Treating Gum Disease Alone with Type-Two Diabetes

Gum Disease and DiabetesIt is a proven fact that periodontal disease can be caused by type-two diabetes and people suffering from it realize all the risks when visiting a dentist. But the latest research in this sphere demonstrates that your visit to a dentist may appear more beneficial than you think. The results of this research are closely associated with analyzing the activity of B cells which play a great role in promotion of inflammation and bone loss when a person is sick with type-two diabetes.

B cells are considered to be the most important blood cells that are directly involved in the human immune response. The problem of periodontal disease caused by type-two diabetes is solved by influencing those cells and the symptoms can easily be prevented and treated, though the treatment of type-two diabetes and periodontitis comes together. That is why dentists need to consider these results and to choose the proper way of treating this sort of gum disease.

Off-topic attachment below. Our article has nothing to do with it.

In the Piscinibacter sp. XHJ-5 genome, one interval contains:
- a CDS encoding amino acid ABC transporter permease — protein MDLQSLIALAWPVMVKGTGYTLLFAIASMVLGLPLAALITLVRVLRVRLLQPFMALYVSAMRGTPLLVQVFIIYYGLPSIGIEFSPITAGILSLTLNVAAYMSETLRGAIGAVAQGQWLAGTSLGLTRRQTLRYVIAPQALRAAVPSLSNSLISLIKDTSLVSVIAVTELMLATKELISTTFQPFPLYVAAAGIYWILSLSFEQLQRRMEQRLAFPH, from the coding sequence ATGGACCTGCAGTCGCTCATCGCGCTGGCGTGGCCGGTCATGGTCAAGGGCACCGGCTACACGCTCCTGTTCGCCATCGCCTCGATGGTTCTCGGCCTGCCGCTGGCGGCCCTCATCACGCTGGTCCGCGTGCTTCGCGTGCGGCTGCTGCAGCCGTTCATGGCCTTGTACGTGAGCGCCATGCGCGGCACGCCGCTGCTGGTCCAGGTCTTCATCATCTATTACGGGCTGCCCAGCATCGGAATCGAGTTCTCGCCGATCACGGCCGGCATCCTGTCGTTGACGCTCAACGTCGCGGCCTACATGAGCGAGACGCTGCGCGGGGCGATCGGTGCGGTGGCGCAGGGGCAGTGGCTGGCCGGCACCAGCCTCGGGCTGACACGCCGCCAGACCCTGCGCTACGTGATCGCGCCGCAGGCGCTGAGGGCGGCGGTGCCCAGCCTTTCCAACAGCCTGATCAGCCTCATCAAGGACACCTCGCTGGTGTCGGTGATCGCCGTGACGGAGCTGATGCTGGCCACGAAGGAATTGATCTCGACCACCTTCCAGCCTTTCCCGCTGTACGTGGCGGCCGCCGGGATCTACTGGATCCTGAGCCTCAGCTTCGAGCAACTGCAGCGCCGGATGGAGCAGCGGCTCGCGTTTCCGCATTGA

The research was conducted at Boston University’s School of Medicine and it represents a novel approach to simultaneous treating of both type-two diabetes and its complications which are associated with the gum disease. The results of the research were achieved with using a mouse model and there were two groups that can be examined for the results of the experiment. One of the groups was characterized as a group without B cells due to some genetic changes while the second appeared to be with the normal number of B cells.

To get the needed results, both the groups were fed a low-fat diet. As a result, these two groups did not demonstrate the signs of obesity and type-two diabetes. Considering this condition, both the groups demonstrated the same development of inflammation and bone loss. If a high-fat diet was used, the group with the normal number of B cells activated inflammation and bone loss while the second group remained unchanged. That is why researched point out that targeting B cells is the key point in treating periodontal disease.

 

Photo by Anetode

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